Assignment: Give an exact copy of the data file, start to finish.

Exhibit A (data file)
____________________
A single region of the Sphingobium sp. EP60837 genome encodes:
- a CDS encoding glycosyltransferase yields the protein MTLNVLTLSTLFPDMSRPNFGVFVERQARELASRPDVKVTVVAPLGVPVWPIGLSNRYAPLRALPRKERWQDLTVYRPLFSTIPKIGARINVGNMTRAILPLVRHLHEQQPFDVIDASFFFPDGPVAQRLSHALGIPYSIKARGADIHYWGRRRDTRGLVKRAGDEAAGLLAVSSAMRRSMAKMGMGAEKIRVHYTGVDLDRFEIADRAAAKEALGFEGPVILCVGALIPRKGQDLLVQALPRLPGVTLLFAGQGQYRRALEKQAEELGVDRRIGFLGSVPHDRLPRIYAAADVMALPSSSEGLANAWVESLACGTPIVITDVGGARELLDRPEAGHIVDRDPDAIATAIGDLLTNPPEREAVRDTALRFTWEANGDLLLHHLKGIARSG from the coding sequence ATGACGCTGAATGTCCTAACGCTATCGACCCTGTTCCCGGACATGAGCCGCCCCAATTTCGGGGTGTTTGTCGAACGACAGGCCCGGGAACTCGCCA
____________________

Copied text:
A single region of the Sphingobium sp. EP60837 genome encodes:
- a CDS encoding glycosyltransferase yields the protein MTLNVLTLSTLFPDMSRPNFGVFVERQARELASRPDVKVTVVAPLGVPVWPIGLSNRYAPLRALPRKERWQDLTVYRPLFSTIPKIGARINVGNMTRAILPLVRHLHEQQPFDVIDASFFFPDGPVAQRLSHALGIPYSIKARGADIHYWGRRRDTRGLVKRAGDEAAGLLAVSSAMRRSMAKMGMGAEKIRVHYTGVDLDRFEIADRAAAKEALGFEGPVILCVGALIPRKGQDLLVQALPRLPGVTLLFAGQGQYRRALEKQAEELGVDRRIGFLGSVPHDRLPRIYAAADVMALPSSSEGLANAWVESLACGTPIVITDVGGARELLDRPEAGHIVDRDPDAIATAIGDLLTNPPEREAVRDTALRFTWEANGDLLLHHLKGIARSG from the coding sequence ATGACGCTGAATGTCCTAACGCTATCGACCCTGTTCCCGGACATGAGCCGCCCCAATTTCGGGGTGTTTGTCGAACGACAGGCCCGGGAACTCGCCA